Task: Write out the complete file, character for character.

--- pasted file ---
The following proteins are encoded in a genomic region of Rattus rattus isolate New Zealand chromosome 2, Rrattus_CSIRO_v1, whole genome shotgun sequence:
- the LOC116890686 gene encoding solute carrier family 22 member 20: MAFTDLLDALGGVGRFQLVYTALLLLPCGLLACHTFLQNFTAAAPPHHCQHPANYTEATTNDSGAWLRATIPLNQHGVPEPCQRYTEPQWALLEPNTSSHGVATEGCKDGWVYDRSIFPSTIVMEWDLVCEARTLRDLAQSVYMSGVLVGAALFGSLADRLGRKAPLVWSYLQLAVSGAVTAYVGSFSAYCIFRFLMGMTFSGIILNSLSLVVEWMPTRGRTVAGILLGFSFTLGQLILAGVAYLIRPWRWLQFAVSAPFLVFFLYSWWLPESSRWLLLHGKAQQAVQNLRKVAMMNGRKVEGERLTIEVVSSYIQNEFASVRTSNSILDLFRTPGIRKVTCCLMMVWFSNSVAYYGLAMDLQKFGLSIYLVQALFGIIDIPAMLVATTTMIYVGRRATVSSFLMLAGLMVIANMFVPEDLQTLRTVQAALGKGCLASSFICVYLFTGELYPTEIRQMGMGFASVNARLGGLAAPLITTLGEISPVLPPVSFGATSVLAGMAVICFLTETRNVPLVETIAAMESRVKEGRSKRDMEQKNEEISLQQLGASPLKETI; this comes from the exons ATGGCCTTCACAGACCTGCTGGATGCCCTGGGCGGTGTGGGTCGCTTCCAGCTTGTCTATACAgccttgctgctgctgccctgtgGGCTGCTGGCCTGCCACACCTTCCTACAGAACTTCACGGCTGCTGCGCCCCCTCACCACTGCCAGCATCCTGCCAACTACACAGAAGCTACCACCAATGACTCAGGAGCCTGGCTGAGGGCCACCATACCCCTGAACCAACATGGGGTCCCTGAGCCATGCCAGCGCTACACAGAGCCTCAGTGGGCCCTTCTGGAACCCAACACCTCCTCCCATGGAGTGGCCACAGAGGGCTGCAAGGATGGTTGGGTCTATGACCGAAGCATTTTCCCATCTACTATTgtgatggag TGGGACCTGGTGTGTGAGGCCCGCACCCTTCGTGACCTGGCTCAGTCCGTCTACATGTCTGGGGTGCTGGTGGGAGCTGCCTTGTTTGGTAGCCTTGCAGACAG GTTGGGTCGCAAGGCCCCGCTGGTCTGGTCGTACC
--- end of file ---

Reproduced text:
The following proteins are encoded in a genomic region of Rattus rattus isolate New Zealand chromosome 2, Rrattus_CSIRO_v1, whole genome shotgun sequence:
- the LOC116890686 gene encoding solute carrier family 22 member 20: MAFTDLLDALGGVGRFQLVYTALLLLPCGLLACHTFLQNFTAAAPPHHCQHPANYTEATTNDSGAWLRATIPLNQHGVPEPCQRYTEPQWALLEPNTSSHGVATEGCKDGWVYDRSIFPSTIVMEWDLVCEARTLRDLAQSVYMSGVLVGAALFGSLADRLGRKAPLVWSYLQLAVSGAVTAYVGSFSAYCIFRFLMGMTFSGIILNSLSLVVEWMPTRGRTVAGILLGFSFTLGQLILAGVAYLIRPWRWLQFAVSAPFLVFFLYSWWLPESSRWLLLHGKAQQAVQNLRKVAMMNGRKVEGERLTIEVVSSYIQNEFASVRTSNSILDLFRTPGIRKVTCCLMMVWFSNSVAYYGLAMDLQKFGLSIYLVQALFGIIDIPAMLVATTTMIYVGRRATVSSFLMLAGLMVIANMFVPEDLQTLRTVQAALGKGCLASSFICVYLFTGELYPTEIRQMGMGFASVNARLGGLAAPLITTLGEISPVLPPVSFGATSVLAGMAVICFLTETRNVPLVETIAAMESRVKEGRSKRDMEQKNEEISLQQLGASPLKETI; this comes from the exons ATGGCCTTCACAGACCTGCTGGATGCCCTGGGCGGTGTGGGTCGCTTCCAGCTTGTCTATACAgccttgctgctgctgccctgtgGGCTGCTGGCCTGCCACACCTTCCTACAGAACTTCACGGCTGCTGCGCCCCCTCACCACTGCCAGCATCCTGCCAACTACACAGAAGCTACCACCAATGACTCAGGAGCCTGGCTGAGGGCCACCATACCCCTGAACCAACATGGGGTCCCTGAGCCATGCCAGCGCTACACAGAGCCTCAGTGGGCCCTTCTGGAACCCAACACCTCCTCCCATGGAGTGGCCACAGAGGGCTGCAAGGATGGTTGGGTCTATGACCGAAGCATTTTCCCATCTACTATTgtgatggag TGGGACCTGGTGTGTGAGGCCCGCACCCTTCGTGACCTGGCTCAGTCCGTCTACATGTCTGGGGTGCTGGTGGGAGCTGCCTTGTTTGGTAGCCTTGCAGACAG GTTGGGTCGCAAGGCCCCGCTGGTCTGGTCGTACC